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'New Math': What Does and Doesn't Add Up

Regarding your editorial "By the Numbers" (Dec. 8): If you look closely, you will see that your example of the "new" subtraction method of long division is exactly the same as the "old." It's true that the method you describe would allow the selection of other multiples than you have chosen (100,30,4), but those numbers are the quickest way to subtract out the division. They're also numbers that would be selected by the "old" method. That is why the "old" method was chosen long ago.

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This kind of playing around with methods of doing arithmetic (not math) is precisely why we continue to fail to improve our nations' numeric literacy.

Charles Gahr

Nanoose Bay, British Columbia

"Modern math" or "new math" had its birth in the early 1960s. In 1962, the School Math Study Group (SMSG), funded by the National Science Foundation, the Mathematical Association of America, and the National Council of Teachers of Mathematics, attempted to make the teaching of elementary mathematics logical and reasonable. In 1963, SMSG published an extensive document detailing the concepts behind elementary mathematics.

Even though the emphasis was on simplifying and explaining the underpinnings of mathematics, textbook publishers rushed to include the buzzwords created by this new approach: sets, subsets, elements, inverse operations, arrays, binary operations, regrouping, and bases. They also included many of the symbols used by SMSG, like braces, brackets, algebraic symbols, and the positioning of numerals when carrying out various operations (addition, subtraction, multiplication, division).

SMSG used the new-math language and accompanying symbols to simplify "old math." Its intent was to present a new way of looking at mathematics and a new way of teaching it to children.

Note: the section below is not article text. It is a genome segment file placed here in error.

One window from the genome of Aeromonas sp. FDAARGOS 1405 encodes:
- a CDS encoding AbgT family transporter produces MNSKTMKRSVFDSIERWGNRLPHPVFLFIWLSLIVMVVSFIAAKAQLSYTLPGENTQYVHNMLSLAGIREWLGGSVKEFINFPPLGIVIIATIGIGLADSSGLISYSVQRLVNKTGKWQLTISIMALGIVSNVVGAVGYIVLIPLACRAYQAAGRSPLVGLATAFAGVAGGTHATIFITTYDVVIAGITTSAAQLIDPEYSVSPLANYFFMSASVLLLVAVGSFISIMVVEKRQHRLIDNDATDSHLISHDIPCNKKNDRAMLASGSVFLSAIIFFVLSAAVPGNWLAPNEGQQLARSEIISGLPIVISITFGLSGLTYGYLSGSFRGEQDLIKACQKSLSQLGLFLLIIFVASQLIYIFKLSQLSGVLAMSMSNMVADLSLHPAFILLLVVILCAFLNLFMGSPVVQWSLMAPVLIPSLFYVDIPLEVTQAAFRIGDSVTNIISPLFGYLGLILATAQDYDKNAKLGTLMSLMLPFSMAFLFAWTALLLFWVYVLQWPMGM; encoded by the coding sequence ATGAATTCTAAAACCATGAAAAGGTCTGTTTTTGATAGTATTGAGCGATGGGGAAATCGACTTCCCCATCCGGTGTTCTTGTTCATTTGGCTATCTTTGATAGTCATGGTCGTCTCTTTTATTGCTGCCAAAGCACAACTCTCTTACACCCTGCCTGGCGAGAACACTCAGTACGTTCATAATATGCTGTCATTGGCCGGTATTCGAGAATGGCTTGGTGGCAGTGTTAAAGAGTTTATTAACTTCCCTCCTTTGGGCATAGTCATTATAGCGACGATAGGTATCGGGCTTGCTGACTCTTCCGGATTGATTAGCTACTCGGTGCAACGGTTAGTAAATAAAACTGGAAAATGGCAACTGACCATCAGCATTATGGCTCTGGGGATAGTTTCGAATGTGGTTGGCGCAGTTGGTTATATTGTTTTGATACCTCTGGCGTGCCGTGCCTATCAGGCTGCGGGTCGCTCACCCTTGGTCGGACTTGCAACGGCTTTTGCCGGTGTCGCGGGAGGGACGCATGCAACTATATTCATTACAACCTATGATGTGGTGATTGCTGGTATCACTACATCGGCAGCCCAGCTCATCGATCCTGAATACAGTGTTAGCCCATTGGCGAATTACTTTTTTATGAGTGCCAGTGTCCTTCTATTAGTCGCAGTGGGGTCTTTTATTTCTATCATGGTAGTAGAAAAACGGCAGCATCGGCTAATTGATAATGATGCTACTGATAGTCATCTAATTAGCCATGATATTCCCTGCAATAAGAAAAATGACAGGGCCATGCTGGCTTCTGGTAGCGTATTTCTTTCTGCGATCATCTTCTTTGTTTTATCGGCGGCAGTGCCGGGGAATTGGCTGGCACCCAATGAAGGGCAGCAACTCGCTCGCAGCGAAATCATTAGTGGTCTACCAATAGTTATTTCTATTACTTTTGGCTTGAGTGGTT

Unfortunately, textbook publishers didn't seem to comprehend this or were afraid of offending the more conservative educators who purchased the texts. For whatever reason, the most prominent educational textbook publishers included both the new and old math in the same texts. This confused everyone. And instead of simplifying things, it added a whole new vocabulary of terms and put problems together in such a way as to defeat many of the newer, streamlined concepts.

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Most veteran teachers didn't understand the new-math concepts or approaches, and they resented the additional work that was added to their already-packed math lessons. This unfortunate situation lasted for many years and made teaching math less palatable than it had been before it was "simplified." It has only been in the past 10 years that I haven't heard any negative jokes about modern math.

In education, there is little that has not come and gone at least once - usually in 10-year cycles and frequently called by a new name each time. I have seen the method of teaching long division as repeated subtraction come around at least three times since the 1960s. Apparently, it is circling again. By the way, I found it fascinating when I was first introduced to it, too.

Dale Hammond

Spokane, Wash.

We don't need a space arms race

I refer to the article "Drawing Battle Lines in Space" (Dec. 17): Why does the US have to take the lead in the establishment of another arms race, this time in outer-space?

Once again we are demonstrating that we will accept world peace only on our terms. And the rest of the world will have to accept those terms or potentially face the deadly consequences of an attack by our "space rods." Why do we once again have to go through a massive and extremely expensive arms race that will later require treaties to dismantle? Why not move straight into the phase of negotiating treaties? It all seems so much more logical to strive for peace by peaceful means.

Rudy Ramp

Arcata, Calif.

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